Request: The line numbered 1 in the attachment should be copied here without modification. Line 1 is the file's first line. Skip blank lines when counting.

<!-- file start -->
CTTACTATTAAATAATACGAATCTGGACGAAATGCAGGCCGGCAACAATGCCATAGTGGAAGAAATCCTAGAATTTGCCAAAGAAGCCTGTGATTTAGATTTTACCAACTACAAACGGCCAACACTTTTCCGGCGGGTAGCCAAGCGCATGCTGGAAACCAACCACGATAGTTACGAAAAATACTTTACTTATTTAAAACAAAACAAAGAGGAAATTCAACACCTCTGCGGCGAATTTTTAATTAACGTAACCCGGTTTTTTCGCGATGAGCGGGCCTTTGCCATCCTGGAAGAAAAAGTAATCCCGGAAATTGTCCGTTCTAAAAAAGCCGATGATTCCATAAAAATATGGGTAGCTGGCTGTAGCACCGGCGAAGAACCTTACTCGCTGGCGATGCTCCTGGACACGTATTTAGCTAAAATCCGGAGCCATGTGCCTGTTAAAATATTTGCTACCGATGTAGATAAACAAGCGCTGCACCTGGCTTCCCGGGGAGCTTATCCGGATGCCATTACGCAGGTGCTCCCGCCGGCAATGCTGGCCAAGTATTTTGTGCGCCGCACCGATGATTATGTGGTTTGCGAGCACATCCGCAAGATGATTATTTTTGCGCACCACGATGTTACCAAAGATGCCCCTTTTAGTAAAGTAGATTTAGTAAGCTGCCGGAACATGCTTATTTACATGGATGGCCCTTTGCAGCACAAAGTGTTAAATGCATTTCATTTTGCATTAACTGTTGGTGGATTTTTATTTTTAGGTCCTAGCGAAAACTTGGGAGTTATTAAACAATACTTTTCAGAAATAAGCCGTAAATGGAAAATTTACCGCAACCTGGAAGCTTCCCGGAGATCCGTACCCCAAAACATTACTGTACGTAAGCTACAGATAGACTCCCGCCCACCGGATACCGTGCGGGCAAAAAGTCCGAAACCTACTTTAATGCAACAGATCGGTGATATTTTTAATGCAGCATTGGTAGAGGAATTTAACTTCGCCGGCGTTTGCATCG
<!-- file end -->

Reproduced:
CTTACTATTAAATAATACGAATCTGGACGAAATGCAGGCCGGCAACAATGCCATAGTGGAAGAAATCCTAGAATTTGCCAAAGAAGCCTGTGATTTAGATTTTACCAACTACAAACGGCCAACACTTTTCCGGCGGGTAGCCAAGCGCATGCTGGAAACCAACCACGATAGTTACGAAAAATACTTTACTTATTTAAAACAAAACAAAGAGGAAATTCAACACCTCTGCGGCGAATTTTTAATTAACGTAACCCGGTTTTTTCGCGATGAGCGGGCCTTTGCCATCCTGGAAGAAAAAGTAATCCCGGAAATTGTCCGTTCTAAAAAAGCCGATGATTCCATAAAAATATGGGTAGCTGGCTGTAGCACCGGCGAAGAACCTTACTCGCTGGCGATGCTCCTGGACACGTATTTAGCTAAAATCCGGAGCCATGTGCCTGTTAAAATATTTGCTACCGATGTAGATAAACAAGCGCTGCACCTGGCTTCCCGGGGAGCTTATCCGGATGCCATTACGCAGGTGCTCCCGCCGGCAATGCTGGCCAAGTATTTTGTGCGCCGCACCGATGATTATGTGGTTTGCGAGCACATCCGCAAGATGATTATTTTTGCGCACCACGATGTTACCAAAGATGCCCCTTTTAGTAAAGTAGATTTAGTAAGCTGCCGGAACATGCTTATTTACATGGATGGCCCTTTGCAGCACAAAGTGTTAAATGCATTTCATTTTGCATTAACTGTTGGTGGATTTTTATTTTTAGGTCCTAGCGAAAACTTGGGAGTTATTAAACAATACTTTTCAGAAATAAGCCGTAAATGGAAAATTTACCGCAACCTGGAAGCTTCCCGGAGATCCGTACCCCAAAACATTACTGTACGTAAGCTACAGATAGACTCCCGCCCACCGGATACCGTGCGGGCAAAAAGTCCGAAACCTACTTTAATGCAACAGATCGGTGATATTTTTAATGCAGCATTGGTAGAGGAATTTAACTTCGCCGGCGTTTGCATCG